There has been much reporting on Flybe’s collapse but little on why this regional airline failed.

Some of the clues can be found in our piece on UK domestic aviation which we published in our December 2018 / January 2019 edition.

Domestic aviation: Short shrift

In short Flybe failed because of its flawed business plan.

Yes coronavirus hastened its collapse but at the end of the day Flybe’s pricing policy was wrong.

For any form of travel, the operator with the fastest service generally charges the most. That used to be the case before the arrival of low-cost  airlines, when domestic flying would be considered a luxury.

In Flybe’s case, although it held a monopoly over most of its mainland  domestic routes, it was undercutting rail fares sometimes by as much as 50 per cent or more. This scenario applied especially on those niche regional routes where Flybe competed with train operating company Cross Country, which is known to be pricey.

Flybe’s endless seat sales and the arrival of lower air fares generally (thanks to the low-cost carriers) has conditioned the UK travelling public that flying costs less than rail.

But as contributor and respected aviation analyst John Strickland told Business Traveller, domestic aviation is a “challenge” for any airline.

Domestic airlines’ fares are inflated by Airline Passenger Duty (APD), and this has to be levied on each sector unlike the situation with international flights (where APD is charged only on the outbound flight).

Domestic routes must also be priced very keenly because, unlike international journeys, the travelling public compares the cost of flying with surface transport.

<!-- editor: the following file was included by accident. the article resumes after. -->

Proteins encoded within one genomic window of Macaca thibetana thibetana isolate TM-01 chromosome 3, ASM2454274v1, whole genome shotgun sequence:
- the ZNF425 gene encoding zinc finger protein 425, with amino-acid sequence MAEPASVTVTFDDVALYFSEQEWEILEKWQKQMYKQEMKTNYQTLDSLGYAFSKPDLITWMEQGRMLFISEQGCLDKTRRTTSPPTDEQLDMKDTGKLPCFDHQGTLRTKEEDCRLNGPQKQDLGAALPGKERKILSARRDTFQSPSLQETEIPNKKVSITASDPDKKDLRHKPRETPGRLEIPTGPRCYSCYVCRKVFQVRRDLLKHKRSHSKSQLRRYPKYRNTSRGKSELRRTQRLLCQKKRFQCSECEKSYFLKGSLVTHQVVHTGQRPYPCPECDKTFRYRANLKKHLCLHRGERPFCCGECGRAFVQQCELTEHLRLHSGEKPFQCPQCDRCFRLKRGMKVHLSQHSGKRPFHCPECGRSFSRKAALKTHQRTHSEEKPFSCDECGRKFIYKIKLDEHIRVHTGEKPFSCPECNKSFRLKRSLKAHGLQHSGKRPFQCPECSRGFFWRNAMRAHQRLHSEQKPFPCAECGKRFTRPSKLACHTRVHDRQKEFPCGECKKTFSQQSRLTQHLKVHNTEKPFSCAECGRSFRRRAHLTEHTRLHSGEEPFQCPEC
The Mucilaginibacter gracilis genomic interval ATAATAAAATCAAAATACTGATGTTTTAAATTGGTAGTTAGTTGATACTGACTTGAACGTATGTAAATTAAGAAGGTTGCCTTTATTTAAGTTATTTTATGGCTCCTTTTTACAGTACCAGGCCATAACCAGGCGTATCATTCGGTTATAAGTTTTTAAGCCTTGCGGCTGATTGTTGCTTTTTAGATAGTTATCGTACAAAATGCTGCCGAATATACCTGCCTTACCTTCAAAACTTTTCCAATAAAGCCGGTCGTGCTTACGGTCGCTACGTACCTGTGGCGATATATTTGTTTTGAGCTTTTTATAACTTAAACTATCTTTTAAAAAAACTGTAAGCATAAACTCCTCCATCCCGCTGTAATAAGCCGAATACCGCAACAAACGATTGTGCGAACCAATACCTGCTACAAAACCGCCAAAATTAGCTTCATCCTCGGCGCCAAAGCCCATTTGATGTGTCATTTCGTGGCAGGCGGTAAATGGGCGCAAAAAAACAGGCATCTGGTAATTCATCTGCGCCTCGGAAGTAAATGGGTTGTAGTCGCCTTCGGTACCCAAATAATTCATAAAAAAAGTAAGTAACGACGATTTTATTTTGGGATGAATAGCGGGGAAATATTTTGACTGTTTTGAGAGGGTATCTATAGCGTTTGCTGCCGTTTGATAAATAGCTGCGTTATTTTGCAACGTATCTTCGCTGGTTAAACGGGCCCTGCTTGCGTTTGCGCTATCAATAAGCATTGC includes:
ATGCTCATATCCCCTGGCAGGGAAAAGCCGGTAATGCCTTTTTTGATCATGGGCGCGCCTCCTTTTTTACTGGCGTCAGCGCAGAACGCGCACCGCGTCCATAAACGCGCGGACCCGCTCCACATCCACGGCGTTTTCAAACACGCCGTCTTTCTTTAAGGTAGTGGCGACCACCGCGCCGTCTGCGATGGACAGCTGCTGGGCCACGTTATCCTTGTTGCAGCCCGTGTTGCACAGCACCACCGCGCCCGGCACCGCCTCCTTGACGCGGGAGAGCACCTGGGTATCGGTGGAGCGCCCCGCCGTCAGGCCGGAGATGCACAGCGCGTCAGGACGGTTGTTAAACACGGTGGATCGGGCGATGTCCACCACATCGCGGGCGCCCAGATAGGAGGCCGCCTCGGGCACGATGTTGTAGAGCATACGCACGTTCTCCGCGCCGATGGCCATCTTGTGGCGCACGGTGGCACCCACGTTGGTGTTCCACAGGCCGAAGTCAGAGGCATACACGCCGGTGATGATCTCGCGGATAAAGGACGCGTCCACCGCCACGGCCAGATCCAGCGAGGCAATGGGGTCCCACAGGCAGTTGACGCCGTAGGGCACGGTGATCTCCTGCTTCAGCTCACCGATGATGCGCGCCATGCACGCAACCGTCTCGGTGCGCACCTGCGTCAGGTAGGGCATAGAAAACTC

At this point readers might ask why carriers like British Airways and Easyjet are major players domestically. The reasons are two-fold.

Firstly both concentrate on volume routes (where the cost per seat will be lower) and both operate larger aircraft in most cases. I say “in most cases” because BA does roster smaller jets for its LCY domestic services.

In addition, BA operates domestic routes into London Heathrow mainly for the benefit of feeding customers onto its lucrative international services. This has to be the case because BA no longer operates internationally from the regions.

At the end of the day regional airports, regional travellers and Flybe staff will be the losers.

A number of Flybe’s regional routes cannot easily be accomplished by surface although a few, which could be accomplished by rail, were candidates for closure as the CEO admitted last October.

There may be cases for government subsidy where existing surface arrangements are unsatisfactory.

The solution? It would seem any UK domestic airline would need to operate smaller aircraft (particularly jets which are popular with travellers) over a slimmer network.

It would also have to concentrate on the corporate market and forget about these endless seat sales at peppercorn prices.

That means higher fares but hopefully a better quality, reliable service.